Neuron Culture

Facebook profiles capture true personality, according to new psychology research

Online social networks such as Facebook are being used to express and communicate real personality, instead of an idealized virtual identity, according to new research from psychologist Sam Gosling at The University of Texas at Austin.

“I was surprised by the findings because the widely held assumption is that people are using their profiles to promote an enhanced impression of themselves,” says Gosling of the more than 700 million people worldwide who have online profiles. “In fact, our findings suggest that online social networking profiles convey rather accurate images of the profile owners, either because people aren’t trying to look good or because they are trying and failing to pull it off.

“These findings suggest that online social networks are not so much about providing positive spin for the profile owners,” he adds, “but are instead just another medium for engaging in genuine social interactions, much like the telephone.”

Strange. They suggest that ‘genuine social interactions’ presumably convey ‘true personality’ rather than spun persona. How do you square this with Goffman’s “The Presentation of Self in Everyday Life,” which asserts we’re always spinning a public persona.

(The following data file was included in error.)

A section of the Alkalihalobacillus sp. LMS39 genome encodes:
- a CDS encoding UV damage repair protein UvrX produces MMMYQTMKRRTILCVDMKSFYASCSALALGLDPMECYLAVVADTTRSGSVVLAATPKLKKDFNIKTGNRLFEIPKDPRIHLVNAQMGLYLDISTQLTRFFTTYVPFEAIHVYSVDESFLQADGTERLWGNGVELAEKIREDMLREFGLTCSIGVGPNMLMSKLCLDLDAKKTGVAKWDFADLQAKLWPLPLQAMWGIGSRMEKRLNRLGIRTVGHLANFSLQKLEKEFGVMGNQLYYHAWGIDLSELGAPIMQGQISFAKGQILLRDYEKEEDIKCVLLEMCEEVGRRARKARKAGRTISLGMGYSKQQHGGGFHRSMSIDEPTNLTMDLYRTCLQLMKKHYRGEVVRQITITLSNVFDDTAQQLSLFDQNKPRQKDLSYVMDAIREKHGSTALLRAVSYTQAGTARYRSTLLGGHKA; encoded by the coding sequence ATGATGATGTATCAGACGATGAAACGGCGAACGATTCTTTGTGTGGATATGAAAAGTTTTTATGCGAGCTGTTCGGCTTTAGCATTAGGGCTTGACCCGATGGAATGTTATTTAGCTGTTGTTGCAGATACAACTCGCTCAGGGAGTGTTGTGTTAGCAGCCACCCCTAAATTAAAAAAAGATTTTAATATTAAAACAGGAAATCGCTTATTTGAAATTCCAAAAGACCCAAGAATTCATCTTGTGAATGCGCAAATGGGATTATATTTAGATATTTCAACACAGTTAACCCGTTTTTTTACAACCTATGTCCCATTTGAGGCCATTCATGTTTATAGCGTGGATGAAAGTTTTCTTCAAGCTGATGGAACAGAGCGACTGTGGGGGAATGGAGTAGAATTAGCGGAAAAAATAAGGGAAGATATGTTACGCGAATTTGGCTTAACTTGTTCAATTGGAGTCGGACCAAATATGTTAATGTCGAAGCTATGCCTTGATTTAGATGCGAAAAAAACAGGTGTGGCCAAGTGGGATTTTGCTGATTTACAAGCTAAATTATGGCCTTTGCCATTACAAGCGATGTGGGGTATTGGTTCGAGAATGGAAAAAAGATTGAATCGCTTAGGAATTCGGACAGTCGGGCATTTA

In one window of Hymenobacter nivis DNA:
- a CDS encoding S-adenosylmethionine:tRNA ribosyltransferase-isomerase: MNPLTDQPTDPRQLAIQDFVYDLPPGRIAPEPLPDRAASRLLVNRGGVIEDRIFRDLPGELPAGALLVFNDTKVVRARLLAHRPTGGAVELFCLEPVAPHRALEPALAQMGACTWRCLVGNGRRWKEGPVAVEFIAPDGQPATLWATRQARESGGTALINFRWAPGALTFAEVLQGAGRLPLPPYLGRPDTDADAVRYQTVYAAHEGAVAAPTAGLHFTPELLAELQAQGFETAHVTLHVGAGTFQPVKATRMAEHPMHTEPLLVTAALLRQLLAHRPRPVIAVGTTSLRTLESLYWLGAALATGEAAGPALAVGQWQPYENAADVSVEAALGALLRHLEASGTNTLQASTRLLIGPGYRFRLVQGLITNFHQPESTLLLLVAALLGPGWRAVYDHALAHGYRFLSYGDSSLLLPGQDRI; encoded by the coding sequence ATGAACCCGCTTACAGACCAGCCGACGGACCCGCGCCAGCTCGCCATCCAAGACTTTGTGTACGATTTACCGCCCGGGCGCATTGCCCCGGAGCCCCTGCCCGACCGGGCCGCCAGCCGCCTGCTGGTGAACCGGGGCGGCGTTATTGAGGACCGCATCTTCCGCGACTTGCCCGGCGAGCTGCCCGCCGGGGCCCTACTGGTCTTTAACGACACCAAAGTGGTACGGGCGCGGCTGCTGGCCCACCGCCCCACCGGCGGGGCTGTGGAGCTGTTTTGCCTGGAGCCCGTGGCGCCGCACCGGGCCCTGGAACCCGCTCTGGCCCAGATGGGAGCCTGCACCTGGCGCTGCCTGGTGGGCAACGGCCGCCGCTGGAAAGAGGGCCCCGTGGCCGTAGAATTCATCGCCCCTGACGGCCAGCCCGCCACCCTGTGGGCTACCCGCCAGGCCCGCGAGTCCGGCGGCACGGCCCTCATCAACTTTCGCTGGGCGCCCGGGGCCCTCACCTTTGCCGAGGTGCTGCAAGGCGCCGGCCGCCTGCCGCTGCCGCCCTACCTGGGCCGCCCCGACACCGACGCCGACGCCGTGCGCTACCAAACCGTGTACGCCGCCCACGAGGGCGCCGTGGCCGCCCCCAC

Maybe when I get the paper instead of the press release ….

Posted via web from David Dobbs’s Somatic Marker

Comments

  1. #1 becca
    December 11, 2009

    So this just demonstrates most people are too lazy to spin different personalities for meatspace and facebook?

  2. #2 Leni
    December 13, 2009

    I don’t know about too lazy. Most of my friends on Facebook are people that I’ve known for most of my life. They would not be fooled if I made myself appear to be something I am not. There’s just no point in trying to trick anyone.

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